• Every episode shows Nasubi waking up, telling the camera what day it is, writing sweepstakes letters (he quickly gives up on trying to win radio contests and instead devotes his time to magazine write-in sweepstakes), then receiving a series of delivered prize winnings which range from life-saving to worthless. The first episode shows him answer the door for a ramen delivery sent to the wrong address, a taunting moment for someone who ostensibly has no food for the first two weeks (viewers have to assume he received some food off-camera to get through this opening period).
  • All this while naked and on camera, streaming live to the masses. He did eventually win a pair of underwear, but it was ladies panties and was far too small to fit him. So for the entirety of the show he was naked… other than the graphic of the Eggplant digitally placed over his privates.
    • On top of being naked and exposed, he never won anything to trim his hair or facial hair. As all of his hair grew out he began to look more like a caveman… an animal more than a member of society. His fingernails didn’t help as they grew to the length of claws.
    • Every once in awhile he would win something useful like some sports drinks to boost his morale, but he also won lots of prizes that crushed his morale just as much. Movie tickets, a bicycle, museum tickets were all prizes he won, but couldn’t use as they required him to leave the apartment and therefore lose the challenge that the Reality TV show put him in.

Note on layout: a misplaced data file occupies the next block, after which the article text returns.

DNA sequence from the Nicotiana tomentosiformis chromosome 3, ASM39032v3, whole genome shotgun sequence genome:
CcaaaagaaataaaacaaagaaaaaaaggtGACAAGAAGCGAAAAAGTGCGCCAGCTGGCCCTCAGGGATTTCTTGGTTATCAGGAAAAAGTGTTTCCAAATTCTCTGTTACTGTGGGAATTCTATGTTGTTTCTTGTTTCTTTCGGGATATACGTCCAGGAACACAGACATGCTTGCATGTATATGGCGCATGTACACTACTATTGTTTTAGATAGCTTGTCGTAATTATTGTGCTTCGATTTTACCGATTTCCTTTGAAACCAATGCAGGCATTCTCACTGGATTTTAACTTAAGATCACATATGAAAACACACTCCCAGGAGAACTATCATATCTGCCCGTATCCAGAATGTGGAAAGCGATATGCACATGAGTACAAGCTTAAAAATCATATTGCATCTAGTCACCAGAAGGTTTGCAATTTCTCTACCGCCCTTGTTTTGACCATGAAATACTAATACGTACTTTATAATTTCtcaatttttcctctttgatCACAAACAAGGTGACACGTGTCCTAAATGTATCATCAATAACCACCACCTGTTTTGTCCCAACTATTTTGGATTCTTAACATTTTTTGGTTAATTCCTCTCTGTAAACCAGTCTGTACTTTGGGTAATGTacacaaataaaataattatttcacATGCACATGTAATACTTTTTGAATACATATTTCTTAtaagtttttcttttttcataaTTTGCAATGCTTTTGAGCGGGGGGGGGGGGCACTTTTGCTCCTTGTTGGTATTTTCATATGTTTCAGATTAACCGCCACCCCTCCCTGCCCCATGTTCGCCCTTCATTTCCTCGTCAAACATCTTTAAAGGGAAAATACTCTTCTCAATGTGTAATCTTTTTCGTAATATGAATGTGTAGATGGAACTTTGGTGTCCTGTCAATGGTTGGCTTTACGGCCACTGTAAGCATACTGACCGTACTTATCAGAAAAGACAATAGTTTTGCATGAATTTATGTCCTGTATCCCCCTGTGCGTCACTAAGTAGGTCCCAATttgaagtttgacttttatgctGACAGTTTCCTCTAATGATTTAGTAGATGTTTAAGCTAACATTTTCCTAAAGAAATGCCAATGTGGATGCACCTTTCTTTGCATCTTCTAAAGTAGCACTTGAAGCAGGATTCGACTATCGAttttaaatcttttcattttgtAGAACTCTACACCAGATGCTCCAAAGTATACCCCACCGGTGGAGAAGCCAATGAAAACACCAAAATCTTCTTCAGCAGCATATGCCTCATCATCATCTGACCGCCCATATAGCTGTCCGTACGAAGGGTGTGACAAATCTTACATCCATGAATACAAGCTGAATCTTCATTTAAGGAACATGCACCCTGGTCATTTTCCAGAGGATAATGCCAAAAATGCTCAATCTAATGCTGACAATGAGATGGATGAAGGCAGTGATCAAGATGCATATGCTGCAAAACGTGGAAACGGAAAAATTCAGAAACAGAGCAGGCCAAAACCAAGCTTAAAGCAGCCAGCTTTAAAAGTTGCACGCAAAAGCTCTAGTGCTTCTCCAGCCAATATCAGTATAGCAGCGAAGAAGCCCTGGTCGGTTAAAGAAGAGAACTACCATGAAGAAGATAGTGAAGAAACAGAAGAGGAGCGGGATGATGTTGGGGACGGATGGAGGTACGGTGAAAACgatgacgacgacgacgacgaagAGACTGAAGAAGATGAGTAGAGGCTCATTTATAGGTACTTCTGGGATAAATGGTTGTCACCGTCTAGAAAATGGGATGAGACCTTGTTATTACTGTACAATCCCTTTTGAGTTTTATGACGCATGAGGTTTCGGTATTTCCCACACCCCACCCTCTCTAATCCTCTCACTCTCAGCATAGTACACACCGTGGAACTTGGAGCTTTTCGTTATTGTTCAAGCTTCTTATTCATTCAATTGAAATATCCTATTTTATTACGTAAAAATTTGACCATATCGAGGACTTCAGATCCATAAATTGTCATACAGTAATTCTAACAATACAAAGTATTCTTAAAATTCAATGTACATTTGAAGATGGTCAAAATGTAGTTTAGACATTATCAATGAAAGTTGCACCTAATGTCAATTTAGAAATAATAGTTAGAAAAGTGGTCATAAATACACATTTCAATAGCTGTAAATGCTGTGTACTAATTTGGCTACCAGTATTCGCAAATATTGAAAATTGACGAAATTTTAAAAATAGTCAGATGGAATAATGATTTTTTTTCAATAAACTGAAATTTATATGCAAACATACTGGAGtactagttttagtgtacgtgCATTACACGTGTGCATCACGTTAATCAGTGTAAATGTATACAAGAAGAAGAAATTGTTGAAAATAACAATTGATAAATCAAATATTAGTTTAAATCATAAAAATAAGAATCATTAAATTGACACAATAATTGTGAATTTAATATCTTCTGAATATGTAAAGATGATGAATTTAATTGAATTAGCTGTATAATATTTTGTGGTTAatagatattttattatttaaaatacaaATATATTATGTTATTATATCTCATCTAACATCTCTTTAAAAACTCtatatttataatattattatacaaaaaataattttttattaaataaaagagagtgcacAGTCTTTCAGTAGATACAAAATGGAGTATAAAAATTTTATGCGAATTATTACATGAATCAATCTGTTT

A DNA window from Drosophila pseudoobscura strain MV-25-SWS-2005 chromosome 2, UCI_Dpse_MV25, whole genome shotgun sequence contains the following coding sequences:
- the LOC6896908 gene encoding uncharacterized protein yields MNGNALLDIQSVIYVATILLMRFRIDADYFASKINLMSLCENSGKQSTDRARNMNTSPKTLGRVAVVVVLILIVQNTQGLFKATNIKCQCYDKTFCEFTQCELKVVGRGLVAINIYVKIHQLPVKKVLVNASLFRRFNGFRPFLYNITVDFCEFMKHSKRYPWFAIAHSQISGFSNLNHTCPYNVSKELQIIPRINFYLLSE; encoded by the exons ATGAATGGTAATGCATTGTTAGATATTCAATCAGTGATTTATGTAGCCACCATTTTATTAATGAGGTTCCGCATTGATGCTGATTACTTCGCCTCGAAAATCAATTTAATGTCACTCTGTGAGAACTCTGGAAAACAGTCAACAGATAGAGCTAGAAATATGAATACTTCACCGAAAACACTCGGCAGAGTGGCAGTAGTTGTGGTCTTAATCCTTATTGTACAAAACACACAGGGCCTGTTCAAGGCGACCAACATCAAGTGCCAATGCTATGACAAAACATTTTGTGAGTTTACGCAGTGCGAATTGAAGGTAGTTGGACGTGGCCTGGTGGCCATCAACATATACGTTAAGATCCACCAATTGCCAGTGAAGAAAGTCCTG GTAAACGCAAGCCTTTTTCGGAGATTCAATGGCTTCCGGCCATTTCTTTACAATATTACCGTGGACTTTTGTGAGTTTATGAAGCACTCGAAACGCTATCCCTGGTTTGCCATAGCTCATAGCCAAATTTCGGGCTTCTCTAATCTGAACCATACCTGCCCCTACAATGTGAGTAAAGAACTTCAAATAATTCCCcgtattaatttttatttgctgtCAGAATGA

• He did create a makeshift stationary bike with the bicycle which was an engineering feat and improved his mental and physical health.
  • Nasubi would enter sweepstakes en masse without even looking to see what the prize was. Anything he could win to improve his situation helped.
    • He won a Television set one day and was elated as it would help pass the time. But the TV show producers intentionally put him in an apartment with no antenna or cable hookup in fear that me might find the channel he was being broadcasted on.
      • Remember, he didn’t know he was being watched.
    • But eventually he won a Sony Playstation, 1 controller, and 1 game that came with it: Densha de Go! (a train simulator).
  • Nasubi was the first-ever video game livestreamer.
    • From This year, 2022, the games live-streaming audience will grow by +13.8% year on year to reach 921.2 million—almost doubling the esports market’s audience. Streaming’s audience will cross the billion mark by 2023, increasing with a CAGR of +16.3% from 2020 to reach 1.4 billion in 2025